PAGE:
In 1547, after the Battle of Pinkie Cleugh in Midlothian, Inchcolm and Inchkeith were fortified by the English, and held for two years; it is possible that Inchgarvie was fortified at this period too. On 6 September 1627, the Laird of Dundas was invited to meet the Privy Council at South Queensferry and discuss building a modern fort on the island.[7] Like Inchkeith, Inchgarvie had a quarantine hospital, and a prison. Oliver Cromwell had this demolished.

During the reign of King Charles II the island was subject to continued maintenance for defensive purposes. The island was inspected by Charles in 1651 before falling into disrepair after his army was defeated by Oliver Cromwell at the Battle of Worcester.

In 1707 the island is known to have been rented to Archibald Primrose, 1st Earl of Rosebery. In 1779, however, the island's fortifications were renewed once more, in response to the threat posed by John Paul Jones, the American Naval Commander, who harassed British ships from a base in the Forth.[8] These fortifications were never used in anger.

In 1878 the foundations for Thomas Bouch's Forth Bridge were laid on Inchgarvie (and their bricks remain)[1], but after the Tay Bridge Disaster, these plans were abandoned, and the island languished until the west end of the island was extended with a pier, and used as the foundation for one of the Forth Bridge's cantilevers. The island, due to its proximity to the bridge, was also used as a construction office for the bridge, as well as accommodation for its workers within the re-roofed castle buildings. Some of the stone from the former castle was used to help build the caissons of the Forth Bridge.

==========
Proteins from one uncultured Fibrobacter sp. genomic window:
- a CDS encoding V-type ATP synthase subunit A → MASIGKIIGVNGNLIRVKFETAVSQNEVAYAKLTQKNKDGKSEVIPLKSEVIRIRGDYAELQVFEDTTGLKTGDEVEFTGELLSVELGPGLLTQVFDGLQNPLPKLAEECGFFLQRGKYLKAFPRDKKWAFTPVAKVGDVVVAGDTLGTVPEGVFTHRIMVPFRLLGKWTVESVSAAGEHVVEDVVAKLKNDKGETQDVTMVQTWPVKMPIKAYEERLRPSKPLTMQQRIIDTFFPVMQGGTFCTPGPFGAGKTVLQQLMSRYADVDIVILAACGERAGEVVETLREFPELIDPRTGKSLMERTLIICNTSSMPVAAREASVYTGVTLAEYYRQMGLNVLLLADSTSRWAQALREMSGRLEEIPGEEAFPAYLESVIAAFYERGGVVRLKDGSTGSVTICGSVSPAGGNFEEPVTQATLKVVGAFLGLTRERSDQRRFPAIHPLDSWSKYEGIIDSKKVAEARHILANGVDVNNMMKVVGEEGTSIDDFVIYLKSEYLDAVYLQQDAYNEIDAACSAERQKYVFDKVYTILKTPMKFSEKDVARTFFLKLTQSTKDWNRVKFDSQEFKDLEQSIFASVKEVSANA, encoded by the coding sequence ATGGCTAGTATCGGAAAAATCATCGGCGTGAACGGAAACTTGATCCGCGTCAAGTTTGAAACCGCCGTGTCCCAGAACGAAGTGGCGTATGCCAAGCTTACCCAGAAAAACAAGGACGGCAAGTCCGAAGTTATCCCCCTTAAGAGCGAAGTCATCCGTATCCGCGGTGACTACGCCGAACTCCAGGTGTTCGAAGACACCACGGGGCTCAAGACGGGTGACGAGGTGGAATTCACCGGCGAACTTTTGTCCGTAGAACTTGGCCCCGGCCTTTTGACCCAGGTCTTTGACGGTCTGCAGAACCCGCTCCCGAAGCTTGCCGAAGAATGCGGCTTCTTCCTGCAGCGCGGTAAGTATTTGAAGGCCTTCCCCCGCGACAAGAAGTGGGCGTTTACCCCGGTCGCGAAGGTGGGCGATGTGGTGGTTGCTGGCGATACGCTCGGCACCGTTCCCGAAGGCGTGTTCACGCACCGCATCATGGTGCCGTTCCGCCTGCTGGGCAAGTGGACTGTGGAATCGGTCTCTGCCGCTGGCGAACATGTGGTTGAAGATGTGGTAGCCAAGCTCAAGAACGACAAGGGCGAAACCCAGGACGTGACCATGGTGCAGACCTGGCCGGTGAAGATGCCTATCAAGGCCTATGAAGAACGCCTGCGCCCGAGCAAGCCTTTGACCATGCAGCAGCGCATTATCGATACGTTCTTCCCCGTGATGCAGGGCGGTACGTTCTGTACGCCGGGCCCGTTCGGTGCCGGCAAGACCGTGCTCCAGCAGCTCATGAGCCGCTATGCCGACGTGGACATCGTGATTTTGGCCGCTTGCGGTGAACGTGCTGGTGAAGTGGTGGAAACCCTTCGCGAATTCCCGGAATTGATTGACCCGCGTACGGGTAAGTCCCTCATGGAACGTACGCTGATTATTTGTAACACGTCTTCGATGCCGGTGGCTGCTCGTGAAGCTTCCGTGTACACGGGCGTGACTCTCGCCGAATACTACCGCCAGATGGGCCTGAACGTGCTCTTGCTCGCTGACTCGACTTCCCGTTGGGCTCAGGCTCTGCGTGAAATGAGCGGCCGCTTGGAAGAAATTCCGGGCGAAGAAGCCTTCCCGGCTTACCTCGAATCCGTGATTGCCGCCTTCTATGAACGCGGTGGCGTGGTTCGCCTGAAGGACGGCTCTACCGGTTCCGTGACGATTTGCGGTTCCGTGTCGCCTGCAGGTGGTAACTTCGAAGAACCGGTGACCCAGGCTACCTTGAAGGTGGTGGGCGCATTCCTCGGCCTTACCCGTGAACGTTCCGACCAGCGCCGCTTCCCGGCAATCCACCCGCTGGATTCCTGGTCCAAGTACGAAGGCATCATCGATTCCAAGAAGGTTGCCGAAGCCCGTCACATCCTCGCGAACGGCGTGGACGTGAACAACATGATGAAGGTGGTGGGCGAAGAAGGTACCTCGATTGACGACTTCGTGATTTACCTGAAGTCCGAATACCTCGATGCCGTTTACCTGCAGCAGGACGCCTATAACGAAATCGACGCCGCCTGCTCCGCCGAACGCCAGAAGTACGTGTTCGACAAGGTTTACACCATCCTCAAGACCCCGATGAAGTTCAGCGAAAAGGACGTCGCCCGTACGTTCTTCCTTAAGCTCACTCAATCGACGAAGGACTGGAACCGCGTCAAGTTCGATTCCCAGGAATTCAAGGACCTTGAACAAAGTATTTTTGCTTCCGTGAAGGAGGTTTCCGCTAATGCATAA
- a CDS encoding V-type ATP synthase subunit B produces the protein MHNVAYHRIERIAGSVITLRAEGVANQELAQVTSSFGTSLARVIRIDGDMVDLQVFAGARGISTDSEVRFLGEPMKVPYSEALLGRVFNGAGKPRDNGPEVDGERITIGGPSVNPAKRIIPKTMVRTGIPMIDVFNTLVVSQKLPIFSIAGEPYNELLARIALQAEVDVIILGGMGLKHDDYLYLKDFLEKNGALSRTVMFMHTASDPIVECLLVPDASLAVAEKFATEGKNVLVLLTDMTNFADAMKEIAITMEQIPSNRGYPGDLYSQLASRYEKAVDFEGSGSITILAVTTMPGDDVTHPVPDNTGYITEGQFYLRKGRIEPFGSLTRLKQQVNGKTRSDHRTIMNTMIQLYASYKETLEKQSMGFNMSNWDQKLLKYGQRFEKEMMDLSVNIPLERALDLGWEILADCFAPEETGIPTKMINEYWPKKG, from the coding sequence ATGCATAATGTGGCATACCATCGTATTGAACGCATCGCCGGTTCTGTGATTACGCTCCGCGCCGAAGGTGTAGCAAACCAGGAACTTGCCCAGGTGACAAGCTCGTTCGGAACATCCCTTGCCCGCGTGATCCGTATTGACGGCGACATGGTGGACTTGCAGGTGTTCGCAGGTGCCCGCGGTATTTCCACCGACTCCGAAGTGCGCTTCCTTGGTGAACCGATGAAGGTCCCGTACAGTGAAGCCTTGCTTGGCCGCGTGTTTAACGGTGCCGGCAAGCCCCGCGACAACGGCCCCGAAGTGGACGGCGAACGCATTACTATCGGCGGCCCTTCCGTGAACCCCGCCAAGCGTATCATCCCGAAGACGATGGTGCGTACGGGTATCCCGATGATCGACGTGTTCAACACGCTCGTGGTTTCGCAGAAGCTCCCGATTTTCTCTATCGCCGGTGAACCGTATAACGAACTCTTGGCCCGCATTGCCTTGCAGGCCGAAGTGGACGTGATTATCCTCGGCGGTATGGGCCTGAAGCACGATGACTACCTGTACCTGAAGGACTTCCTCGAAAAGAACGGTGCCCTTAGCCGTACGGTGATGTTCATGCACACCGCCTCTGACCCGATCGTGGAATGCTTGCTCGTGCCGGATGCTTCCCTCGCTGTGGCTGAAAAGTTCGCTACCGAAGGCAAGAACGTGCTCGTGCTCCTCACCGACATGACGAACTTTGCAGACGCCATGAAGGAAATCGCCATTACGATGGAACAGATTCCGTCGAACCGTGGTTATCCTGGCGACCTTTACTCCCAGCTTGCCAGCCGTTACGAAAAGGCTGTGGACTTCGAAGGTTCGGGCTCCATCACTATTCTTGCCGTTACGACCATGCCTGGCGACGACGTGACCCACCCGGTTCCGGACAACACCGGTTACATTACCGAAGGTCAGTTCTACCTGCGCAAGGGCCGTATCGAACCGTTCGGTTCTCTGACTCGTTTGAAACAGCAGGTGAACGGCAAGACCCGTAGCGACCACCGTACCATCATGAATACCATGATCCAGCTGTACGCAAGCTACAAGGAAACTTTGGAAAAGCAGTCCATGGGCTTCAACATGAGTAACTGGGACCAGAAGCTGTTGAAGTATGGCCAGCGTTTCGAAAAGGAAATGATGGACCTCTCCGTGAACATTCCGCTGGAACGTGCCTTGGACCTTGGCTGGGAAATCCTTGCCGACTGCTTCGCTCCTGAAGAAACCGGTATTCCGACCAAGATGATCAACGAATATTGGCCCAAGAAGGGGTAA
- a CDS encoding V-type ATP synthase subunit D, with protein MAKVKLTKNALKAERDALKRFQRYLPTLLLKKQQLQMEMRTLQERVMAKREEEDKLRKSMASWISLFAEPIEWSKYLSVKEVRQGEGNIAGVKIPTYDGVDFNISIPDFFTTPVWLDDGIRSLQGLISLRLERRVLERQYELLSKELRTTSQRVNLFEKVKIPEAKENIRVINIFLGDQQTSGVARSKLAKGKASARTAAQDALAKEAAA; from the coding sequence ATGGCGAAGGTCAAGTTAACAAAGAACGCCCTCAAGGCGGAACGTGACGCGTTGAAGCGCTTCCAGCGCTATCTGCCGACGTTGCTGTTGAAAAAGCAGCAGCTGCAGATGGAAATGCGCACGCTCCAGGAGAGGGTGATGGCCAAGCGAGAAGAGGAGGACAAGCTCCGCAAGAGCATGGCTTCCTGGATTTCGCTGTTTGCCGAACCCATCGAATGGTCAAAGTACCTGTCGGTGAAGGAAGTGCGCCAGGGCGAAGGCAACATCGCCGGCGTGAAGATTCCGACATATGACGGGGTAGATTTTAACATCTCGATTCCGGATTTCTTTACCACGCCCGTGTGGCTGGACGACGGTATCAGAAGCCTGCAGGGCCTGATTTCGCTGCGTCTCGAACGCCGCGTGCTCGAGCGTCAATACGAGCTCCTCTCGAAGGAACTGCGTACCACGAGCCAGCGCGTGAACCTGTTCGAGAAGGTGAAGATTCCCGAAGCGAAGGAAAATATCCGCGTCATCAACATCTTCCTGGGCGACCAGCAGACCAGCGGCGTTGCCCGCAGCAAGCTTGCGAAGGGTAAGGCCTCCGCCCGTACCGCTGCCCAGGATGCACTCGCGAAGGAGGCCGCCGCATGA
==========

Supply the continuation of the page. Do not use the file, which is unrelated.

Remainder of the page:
Wartime operations

The island became of renewed importance to the security of the Firth of Forth during the First and Second World Wars, during which, in combination with fortifications on Inchcolm, and gun emplacements on the mainland to the north (at North Queensferry) and to the south (at Dalmeny), it became a primary defence against air and submarine attacks on the Forth Rail Bridge and the Rosyth Dockyard. The gun emplacements were permanently manned throughout war.

It was used as a location in the 2000 film version of Iain Banks' book Complicity (1993), (directed by Gavin Millar).

Inchgarvie is used in the riddle, "How many inches is the Forth?", playing on a pun on 'Inch' (Innis) an old Gaelic word for island which appears in the name of a number of the wee isles in the firth.

Outside links

("Wikimedia Commons" has material
about Inchgarvie)

Sources and references

  1. Macleod, Walter, Royal Letters, from the family papers of Dundas of Dundas, Edinburgh (1897), lvii-lix.
  2. Pearce, J M S (April 1998). "A note on the origins of syphilis". Journal of Neurology, Neurosurgery, and Psychiatry 64 (542): 542. doi:10.1136/jnnp.64.4.542. 
  3. A Topographical Dictionary of Scotland, pp. 555-84
  4. Macleod, Walter, Royal Letters, from the papers of Dundas of Dundas, Edinburgh (1897), lxxiii, citing Acta Dominorum Concillii, 26, f. 43.
  5. Accounts of the Lord Treasurer of Scotland, vol. 5 (1903), 20-26.
  6. Old and New Edinburgh, 1890, ch34, p291.
  7. Macleod, Walter, Royal Letters, papers of Dundas of Dundas, Edinburgh (1897), no.56.
  8. "Scotland from the Roadside - Inchgarvie". Retrieved 2007-04-20. 
  • Grant, James (1980). Old and New Edinburgh. Cassell & Co, London, Paris, New York. 
  • Haswell-Smith, Hamish (2004). The Scottish Islands. Edinburgh: Canongate. ISBN 1841954543. 
The islands of the Firth of Forth
West Lothian Midlothian East Lothian Fife
Inchgarvie Cramond IslandInchmickeryCow and Calves Bass RockCraigleithEyebroughyFidraThe Lamb InchcolmOxcarsIsle of MayInchkeith